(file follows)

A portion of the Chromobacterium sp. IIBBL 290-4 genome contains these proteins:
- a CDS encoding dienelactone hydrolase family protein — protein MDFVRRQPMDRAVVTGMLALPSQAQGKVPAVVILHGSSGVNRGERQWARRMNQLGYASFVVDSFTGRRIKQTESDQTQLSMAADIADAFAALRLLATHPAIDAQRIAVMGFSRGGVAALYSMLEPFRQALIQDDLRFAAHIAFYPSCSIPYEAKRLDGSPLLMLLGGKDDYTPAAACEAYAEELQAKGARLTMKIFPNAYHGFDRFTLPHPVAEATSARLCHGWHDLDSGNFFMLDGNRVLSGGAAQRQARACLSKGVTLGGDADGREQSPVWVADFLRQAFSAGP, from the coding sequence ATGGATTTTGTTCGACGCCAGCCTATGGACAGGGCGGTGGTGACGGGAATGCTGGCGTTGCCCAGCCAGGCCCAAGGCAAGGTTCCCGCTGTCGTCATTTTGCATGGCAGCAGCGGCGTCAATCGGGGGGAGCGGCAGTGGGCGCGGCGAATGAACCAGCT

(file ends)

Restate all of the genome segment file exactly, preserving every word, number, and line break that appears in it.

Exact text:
A portion of the Chromobacterium sp. IIBBL 290-4 genome contains these proteins:
- a CDS encoding dienelactone hydrolase family protein — protein MDFVRRQPMDRAVVTGMLALPSQAQGKVPAVVILHGSSGVNRGERQWARRMNQLGYASFVVDSFTGRRIKQTESDQTQLSMAADIADAFAALRLLATHPAIDAQRIAVMGFSRGGVAALYSMLEPFRQALIQDDLRFAAHIAFYPSCSIPYEAKRLDGSPLLMLLGGKDDYTPAAACEAYAEELQAKGARLTMKIFPNAYHGFDRFTLPHPVAEATSARLCHGWHDLDSGNFFMLDGNRVLSGGAAQRQARACLSKGVTLGGDADGREQSPVWVADFLRQAFSAGP, from the coding sequence ATGGATTTTGTTCGACGCCAGCCTATGGACAGGGCGGTGGTGACGGGAATGCTGGCGTTGCCCAGCCAGGCCCAAGGCAAGGTTCCCGCTGTCGTCATTTTGCATGGCAGCAGCGGCGTCAATCGGGGGGAGCGGCAGTGGGCGCGGCGAATGAACCAGCT